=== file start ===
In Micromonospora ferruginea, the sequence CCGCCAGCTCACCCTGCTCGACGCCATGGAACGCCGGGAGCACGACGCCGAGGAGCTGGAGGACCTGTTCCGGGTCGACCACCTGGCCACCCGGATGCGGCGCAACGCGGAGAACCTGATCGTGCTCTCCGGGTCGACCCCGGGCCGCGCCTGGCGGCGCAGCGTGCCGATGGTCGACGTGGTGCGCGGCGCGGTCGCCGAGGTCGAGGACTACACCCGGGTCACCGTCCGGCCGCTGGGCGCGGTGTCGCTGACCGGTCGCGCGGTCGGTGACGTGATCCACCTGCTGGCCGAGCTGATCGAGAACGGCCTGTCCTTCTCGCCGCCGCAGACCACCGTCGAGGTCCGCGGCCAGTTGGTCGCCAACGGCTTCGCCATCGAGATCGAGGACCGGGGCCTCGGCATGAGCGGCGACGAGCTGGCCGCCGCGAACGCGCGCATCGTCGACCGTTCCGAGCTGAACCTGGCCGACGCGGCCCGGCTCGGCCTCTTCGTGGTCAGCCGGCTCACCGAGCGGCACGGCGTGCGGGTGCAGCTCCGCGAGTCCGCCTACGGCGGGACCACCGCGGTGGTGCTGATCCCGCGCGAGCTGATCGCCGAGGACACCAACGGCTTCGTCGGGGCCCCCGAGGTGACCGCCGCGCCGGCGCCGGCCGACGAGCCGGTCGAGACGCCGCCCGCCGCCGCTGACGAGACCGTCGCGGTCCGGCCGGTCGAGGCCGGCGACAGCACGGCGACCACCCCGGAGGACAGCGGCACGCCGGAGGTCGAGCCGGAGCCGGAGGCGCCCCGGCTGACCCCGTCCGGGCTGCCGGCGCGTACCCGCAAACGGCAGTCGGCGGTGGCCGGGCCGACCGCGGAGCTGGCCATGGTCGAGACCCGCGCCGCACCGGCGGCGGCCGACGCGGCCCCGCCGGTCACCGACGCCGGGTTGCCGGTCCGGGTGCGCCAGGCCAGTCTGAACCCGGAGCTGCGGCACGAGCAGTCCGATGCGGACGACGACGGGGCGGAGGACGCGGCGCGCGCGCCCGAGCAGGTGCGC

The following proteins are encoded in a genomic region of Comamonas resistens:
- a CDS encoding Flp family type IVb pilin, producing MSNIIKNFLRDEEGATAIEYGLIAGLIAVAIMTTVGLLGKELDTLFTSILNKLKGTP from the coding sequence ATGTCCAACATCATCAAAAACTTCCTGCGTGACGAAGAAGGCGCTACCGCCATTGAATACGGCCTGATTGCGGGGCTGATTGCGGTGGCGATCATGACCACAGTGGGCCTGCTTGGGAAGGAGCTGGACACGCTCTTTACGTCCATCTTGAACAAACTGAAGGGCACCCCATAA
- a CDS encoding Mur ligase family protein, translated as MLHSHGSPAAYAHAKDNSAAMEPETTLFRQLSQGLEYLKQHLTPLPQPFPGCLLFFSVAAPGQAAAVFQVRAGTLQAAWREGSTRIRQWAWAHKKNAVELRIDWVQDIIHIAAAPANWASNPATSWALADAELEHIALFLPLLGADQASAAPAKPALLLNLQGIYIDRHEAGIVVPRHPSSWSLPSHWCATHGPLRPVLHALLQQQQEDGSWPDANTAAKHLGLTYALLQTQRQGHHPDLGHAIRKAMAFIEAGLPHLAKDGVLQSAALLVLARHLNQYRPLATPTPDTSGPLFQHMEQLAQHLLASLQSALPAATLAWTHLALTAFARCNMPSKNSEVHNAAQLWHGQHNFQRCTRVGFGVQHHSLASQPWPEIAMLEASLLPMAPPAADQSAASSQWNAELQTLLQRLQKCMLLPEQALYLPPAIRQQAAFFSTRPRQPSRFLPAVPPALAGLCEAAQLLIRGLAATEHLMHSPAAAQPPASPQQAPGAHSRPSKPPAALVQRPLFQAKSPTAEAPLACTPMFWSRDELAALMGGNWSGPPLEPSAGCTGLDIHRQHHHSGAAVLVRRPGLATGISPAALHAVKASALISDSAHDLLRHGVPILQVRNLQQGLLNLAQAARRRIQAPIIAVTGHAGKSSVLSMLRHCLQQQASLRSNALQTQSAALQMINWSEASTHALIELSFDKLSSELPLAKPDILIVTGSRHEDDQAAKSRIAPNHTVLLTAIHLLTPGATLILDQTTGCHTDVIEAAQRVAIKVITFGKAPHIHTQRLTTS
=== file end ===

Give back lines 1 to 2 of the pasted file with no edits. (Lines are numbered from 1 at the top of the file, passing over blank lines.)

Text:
In Micromonospora ferruginea, the sequence CCGCCAGCTCACCCTGCTCGACGCCATGGAACGCCGGGAGCACGACGCCGAGGAGCTGGAGGACCTGTTCCGGGTCGACCACCTGGCCACCCGGATGCGGCGCAACGCGGAGAACCTGATCGTGCTCTCCGGGTCGACCCCGGGCCGCGCCTGGCGGCGCAGCGTGCCGATGGTCGACGTGGTGCGCGGCGCGGTCGCCGAGGTCGAGGACTACACCCGGGTCACCGTCCGGCCGCTGGGCGCGGTGTCGCTGACCGGTCGCGCGGTCGGTGACGTGATCCACCTGCTGGCCGAGCTGATCGAGAACGGCCTGTCCTTCTCGCCGCCGCAGACCACCGTCGAGGTCCGCGGCCAGTTGGTCGCCAACGGCTTCGCCATCGAGATCGAGGACCGGGGCCTCGGCATGAGCGGCGACGAGCTGGCCGCCGCGAACGCGCGCATCGTCGACCGTTCCGAGCTGAACCTGGCCGACGCGGCCCGGCTCGGCCTCTTCGTGGTCAGCCGGCTCACCGAGCGGCACGGCGTGCGGGTGCAGCTCCGCGAGTCCGCCTACGGCGGGACCACCGCGGTGGTGCTGATCCCGCGCGAGCTGATCGCCGAGGACACCAACGGCTTCGTCGGGGCCCCCGAGGTGACCGCCGCGCCGGCGCCGGCCGACGAGCCGGTCGAGACGCCGCCCGCCGCCGCTGACGAGACCGTCGCGGTCCGGCCGGTCGAGGCCGGCGACAGCACGGCGACCACCCCGGAGGACAGCGGCACGCCGGAGGTCGAGCCGGAGCCGGAGGCGCCCCGGCTGACCCCGTCCGGGCTGCCGGCGCGTACCCGCAAACGGCAGTCGGCGGTGGCCGGGCCGACCGCGGAGCTGGCCATGGTCGAGACCCGCGCCGCACCGGCGGCGGCCGACGCGGCCCCGCCGGTCACCGACGCCGGGTTGCCGGTCCGGGTGCGCCAGGCCAGTCTGAACCCGGAGCTGCGGCACGAGCAGTCCGATGCGGACGACGACGGGGCGGAGGACGCGGCGCGCGCGCCCGAGCAGGTGCGC

The following proteins are encoded in a genomic region of Comamonas resistens: